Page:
As an example, when [Globus goes] to Cambodia on the rivers, we go into schools, we bring school supplies, we have a women’s recovery area where they make bracelets. We’ve employed people there, and we give those items to passengers as gifts on our ships. So there’s lots of ways that we can integrate with [locals].
I, at least traditionally, haven’t viewed Hawaii as a place where maybe that’s even needed or wanted. But certainly, if there are needs and wants, if we can help make a positive impact, we love doing that kind of stuff. And our guests love doing that.
Jack Richards, CEO, Pleasant Holidays: We’re one of the largest activity providers in the state. We do ecotours, we do malama tours. People don’t sign up for them that frequently because they don’t know about them, and they don’t know what they’re intended to do. And the most frequent question we’re asked by my sales team when we sit around and discuss malama is, “Jack, how do we know if it’s working? What are we trying to do? Are you trying to limit the tourists to 5 million people a year? Are you trying to improve resident sentiment 20% to the good or just raising the prices — and then people won’t come?”
Sean Dee, executive vice president and chief commercial officer, Outrigger Hospitality Group: Malama has a campaign, a messaging campaign and platform, and I think it’s not as consistent as it could be. But we’re all on board. The supplier industry, we support it. The airlines supported it — if you’re flying Hawaiian, you’re getting that video message; Alaska has their Pono Pledge.
The travel community’s gotten together. I don’t know how many have signed up for malama on the hotel side, but it’s in the hundreds of hotels that have initiatives tied to that, so we believe in it. Resident sentiment has actually gotten better.
Arnie Weissmann, editor in chief, Travel Weekly: Jack, you mentioned yesterday that taxes in Hawaii are the highest in the nation.
Richards: The lodging tax.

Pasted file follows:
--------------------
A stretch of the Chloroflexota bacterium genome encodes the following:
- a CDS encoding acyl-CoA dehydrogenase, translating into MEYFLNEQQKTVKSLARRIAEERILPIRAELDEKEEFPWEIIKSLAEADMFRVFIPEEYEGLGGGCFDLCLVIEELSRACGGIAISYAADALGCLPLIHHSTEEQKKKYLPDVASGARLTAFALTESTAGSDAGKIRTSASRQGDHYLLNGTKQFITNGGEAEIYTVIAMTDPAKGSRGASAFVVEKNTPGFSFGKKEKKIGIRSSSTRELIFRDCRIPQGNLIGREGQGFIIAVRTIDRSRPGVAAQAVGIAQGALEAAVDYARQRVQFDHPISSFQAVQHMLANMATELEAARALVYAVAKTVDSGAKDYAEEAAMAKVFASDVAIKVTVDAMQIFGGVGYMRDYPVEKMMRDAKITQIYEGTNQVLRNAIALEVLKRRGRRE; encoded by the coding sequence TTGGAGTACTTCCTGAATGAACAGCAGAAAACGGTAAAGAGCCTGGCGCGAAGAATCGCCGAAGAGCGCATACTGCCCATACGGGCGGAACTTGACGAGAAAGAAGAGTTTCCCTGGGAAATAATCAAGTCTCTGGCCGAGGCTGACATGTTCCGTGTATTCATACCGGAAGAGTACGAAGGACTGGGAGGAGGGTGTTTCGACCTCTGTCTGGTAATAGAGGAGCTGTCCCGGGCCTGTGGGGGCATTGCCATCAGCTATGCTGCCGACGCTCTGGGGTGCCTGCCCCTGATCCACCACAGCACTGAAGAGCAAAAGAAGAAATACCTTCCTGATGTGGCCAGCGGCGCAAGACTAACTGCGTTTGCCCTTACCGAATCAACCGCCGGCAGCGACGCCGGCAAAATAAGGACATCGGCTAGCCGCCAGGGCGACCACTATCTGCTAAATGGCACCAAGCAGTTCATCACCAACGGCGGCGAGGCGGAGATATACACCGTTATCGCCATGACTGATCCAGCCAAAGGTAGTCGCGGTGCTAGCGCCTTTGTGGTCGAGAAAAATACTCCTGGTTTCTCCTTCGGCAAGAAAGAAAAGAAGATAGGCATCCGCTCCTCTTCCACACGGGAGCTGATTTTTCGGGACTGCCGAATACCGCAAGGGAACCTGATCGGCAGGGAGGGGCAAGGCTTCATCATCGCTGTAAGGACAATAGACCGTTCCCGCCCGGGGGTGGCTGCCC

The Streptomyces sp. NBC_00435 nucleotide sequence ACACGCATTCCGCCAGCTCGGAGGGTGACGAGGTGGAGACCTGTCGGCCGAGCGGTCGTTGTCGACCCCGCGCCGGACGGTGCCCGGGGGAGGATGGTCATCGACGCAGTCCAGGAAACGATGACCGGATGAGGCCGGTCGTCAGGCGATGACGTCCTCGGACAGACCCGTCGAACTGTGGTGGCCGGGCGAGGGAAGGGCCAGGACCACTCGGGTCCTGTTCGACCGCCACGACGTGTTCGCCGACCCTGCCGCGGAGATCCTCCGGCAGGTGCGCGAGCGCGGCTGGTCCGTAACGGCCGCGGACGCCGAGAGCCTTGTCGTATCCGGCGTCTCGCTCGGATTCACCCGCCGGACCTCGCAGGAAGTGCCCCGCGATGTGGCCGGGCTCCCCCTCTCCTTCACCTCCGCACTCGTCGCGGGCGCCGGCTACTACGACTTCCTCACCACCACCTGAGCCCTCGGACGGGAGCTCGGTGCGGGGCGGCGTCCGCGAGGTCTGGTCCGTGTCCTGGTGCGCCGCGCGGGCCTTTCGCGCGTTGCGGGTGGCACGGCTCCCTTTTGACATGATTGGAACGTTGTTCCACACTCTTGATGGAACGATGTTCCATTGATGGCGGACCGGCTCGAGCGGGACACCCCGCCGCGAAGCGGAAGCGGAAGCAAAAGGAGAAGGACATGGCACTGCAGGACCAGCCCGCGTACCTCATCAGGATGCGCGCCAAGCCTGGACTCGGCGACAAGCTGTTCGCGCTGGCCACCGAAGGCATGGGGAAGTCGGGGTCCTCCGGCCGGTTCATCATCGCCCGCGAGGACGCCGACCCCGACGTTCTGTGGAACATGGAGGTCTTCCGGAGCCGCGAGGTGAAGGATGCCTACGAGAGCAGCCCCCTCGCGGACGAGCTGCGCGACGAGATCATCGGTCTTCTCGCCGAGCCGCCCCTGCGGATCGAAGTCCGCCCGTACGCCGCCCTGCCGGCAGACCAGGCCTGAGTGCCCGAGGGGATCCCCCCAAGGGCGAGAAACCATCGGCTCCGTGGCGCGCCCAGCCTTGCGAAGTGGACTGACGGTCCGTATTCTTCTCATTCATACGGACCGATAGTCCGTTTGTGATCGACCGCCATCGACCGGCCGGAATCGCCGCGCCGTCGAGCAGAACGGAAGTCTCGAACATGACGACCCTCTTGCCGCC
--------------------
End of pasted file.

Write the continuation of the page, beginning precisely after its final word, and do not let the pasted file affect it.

Weissmann: So I’m assuming that some of that gets earmarked for tourism, is that correct?
De Fries: Two years ago, the legislature decided to sweep it all into the general fund, and we’re still trying to argue the point. [There was] $860 million in [Transient Accommodations Tax collected] last year. Give us our share: Round it up to $100 million for the HTA and convention center and take the remaining $760 million and appropriate it toward natural resources — this much goes to public education, healthcare — so that the resident has a tangible relationship with the benefit.
Weissmann: Ashley, do clients ever ask, “Do you have a place that doesn’t have a resort fee?”
Ashley Hunter, senior vice president of partnerships, Avoya Travel: There’s been a lot of debate on this on the cruising side, but it’s starting to happen a little bit on the resort side, as well, because, OK, what are these fees? Customers don’t want to pay the extra fees, but if you explain what it’s for — for instance, instead of calling it a resort fee it was a keep-our-beaches-clean fee — people would be OK, and they deal with it. But where the advisor is concerned, you are cutting this out from our profitability because that’s going to the hotel’s bottom line, it’s not going to us.
Richards: This became such an issue for us about a year and a half ago. We now, on our website, identify the hotels that don’t charge resort fees.